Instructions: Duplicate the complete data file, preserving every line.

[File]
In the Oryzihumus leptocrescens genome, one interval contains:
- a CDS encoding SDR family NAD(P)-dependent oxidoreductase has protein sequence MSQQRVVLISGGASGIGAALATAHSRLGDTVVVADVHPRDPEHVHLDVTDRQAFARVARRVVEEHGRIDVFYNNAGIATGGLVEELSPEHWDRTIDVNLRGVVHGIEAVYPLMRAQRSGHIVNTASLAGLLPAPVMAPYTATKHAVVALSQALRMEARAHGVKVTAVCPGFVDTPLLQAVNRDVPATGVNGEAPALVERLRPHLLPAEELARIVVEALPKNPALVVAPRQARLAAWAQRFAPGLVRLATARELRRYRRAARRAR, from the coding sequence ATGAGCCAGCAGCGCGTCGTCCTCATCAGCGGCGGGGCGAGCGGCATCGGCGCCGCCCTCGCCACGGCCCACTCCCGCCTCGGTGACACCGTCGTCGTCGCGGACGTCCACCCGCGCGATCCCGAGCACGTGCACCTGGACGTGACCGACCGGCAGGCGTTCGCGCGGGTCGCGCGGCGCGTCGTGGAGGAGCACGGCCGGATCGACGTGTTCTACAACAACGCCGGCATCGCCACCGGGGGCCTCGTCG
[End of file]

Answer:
In the Oryzihumus leptocrescens genome, one interval contains:
- a CDS encoding SDR family NAD(P)-dependent oxidoreductase has protein sequence MSQQRVVLISGGASGIGAALATAHSRLGDTVVVADVHPRDPEHVHLDVTDRQAFARVARRVVEEHGRIDVFYNNAGIATGGLVEELSPEHWDRTIDVNLRGVVHGIEAVYPLMRAQRSGHIVNTASLAGLLPAPVMAPYTATKHAVVALSQALRMEARAHGVKVTAVCPGFVDTPLLQAVNRDVPATGVNGEAPALVERLRPHLLPAEELARIVVEALPKNPALVVAPRQARLAAWAQRFAPGLVRLATARELRRYRRAARRAR, from the coding sequence ATGAGCCAGCAGCGCGTCGTCCTCATCAGCGGCGGGGCGAGCGGCATCGGCGCCGCCCTCGCCACGGCCCACTCCCGCCTCGGTGACACCGTCGTCGTCGCGGACGTCCACCCGCGCGATCCCGAGCACGTGCACCTGGACGTGACCGACCGGCAGGCGTTCGCGCGGGTCGCGCGGCGCGTCGTGGAGGAGCACGGCCGGATCGACGTGTTCTACAACAACGCCGGCATCGCCACCGGGGGCCTCGTCG